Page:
After the settler attack (on four of us; a young Irishman, a youing Israeli, and a retired American college professor older even than I) Israeli police took us to Ariel police station to look at mug shots. We were able to make positive identification, and the police confirmed they already knew the identities of the attackers even before we ID’d them. They promised we would be notified and given the chance to appear in court if charges were filed. We never heard anything further and none of my property was ever returned.
Some time later I read on a blog that my attackers were posting my address and my driver licence and passport numbers, and I became concerned about my safety. They are able to act with impunity in Palestine, and I don’t feel completely safe here either. I have had my tires slashed several times, and dog feces smeared all over my windshield and windows. My friends feel I am a target so I try to keep a low profile nowadays. I probably shouldn’t be using my full name here either.
The incident was reported around the world, but not in the US. The day after the event, the village was filled with press and representatives from the US and British Consulates. (It was the first time internationals had been attacked by settlers, and because a couple of us were respectable retired people I guess it was considered newsworthy) I actually got a phone call at the hospital from a member of the US consular staff, promising to help me replace my papers, but when I got to Jerusalem no help was forthcoming. And no member of our government at any level, either there or in the US, was the least concerned about what happened to me.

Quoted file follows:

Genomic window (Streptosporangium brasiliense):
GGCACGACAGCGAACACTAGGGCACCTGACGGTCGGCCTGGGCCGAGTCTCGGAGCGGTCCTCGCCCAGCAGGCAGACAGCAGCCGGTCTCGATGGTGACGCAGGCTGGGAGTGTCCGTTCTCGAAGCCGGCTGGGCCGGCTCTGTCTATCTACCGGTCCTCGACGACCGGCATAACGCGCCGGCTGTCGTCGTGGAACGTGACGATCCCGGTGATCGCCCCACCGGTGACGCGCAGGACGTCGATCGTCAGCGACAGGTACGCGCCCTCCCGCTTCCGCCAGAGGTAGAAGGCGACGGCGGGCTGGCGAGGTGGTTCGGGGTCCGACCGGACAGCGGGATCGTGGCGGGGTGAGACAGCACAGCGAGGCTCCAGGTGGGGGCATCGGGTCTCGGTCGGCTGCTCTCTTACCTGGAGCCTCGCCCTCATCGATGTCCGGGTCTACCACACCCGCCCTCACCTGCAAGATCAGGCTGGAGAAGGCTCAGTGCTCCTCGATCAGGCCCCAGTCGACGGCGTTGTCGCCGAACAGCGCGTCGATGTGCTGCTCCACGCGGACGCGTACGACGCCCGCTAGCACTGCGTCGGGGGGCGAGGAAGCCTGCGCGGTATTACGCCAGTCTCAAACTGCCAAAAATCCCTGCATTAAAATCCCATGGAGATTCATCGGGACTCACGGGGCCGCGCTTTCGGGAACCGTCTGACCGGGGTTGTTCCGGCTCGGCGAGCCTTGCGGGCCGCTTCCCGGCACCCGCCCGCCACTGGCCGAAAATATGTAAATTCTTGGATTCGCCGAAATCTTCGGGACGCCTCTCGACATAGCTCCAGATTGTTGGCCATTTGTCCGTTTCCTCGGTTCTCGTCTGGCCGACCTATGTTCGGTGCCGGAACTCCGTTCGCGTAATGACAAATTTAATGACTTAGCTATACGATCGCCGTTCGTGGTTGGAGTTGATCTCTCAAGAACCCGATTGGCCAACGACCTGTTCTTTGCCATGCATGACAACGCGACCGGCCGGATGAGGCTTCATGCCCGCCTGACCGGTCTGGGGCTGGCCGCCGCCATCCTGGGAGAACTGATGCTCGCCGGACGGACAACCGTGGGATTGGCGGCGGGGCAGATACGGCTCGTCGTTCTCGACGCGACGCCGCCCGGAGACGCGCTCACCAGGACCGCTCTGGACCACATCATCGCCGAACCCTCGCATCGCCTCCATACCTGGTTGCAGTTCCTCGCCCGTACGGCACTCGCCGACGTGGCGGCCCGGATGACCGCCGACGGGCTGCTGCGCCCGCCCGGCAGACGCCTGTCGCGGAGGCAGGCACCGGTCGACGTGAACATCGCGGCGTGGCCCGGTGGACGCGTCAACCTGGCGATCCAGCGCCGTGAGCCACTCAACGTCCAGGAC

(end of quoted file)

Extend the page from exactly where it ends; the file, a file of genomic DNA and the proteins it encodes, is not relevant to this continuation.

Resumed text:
Three months later Rachel Corrie was murdered, and her death was ignored by Washington. If it had happened anywhere else, or if the killer had been anything other than Israeli, it would have been big news over here.
Consequently it isn’t surprising that our State Department looked the other way when an American family was abused by Israel when attempting to leave Ben Gurion. We would never allow any state other than Israel to treat US citizens that way, and the fact we let such things be done by Israel is further proof of America’s unwillingness to stand up to Israeli mendacity.
That sounds like the MO of the Kahanists I have known. You are brave to do what you’ve done & I can understand yr concern for yr safety. But I feel that we have to do what we can to stand up to these bullies. If you have any blog links to the blog you refer to I’d be willing to follow up on this case. I’d like to know where they posted yr private info so people can know what criminals these people are.
Just as an aside: here’s the link to Mary’s account of her ordeal published at Counterpunch. This is a good report as well.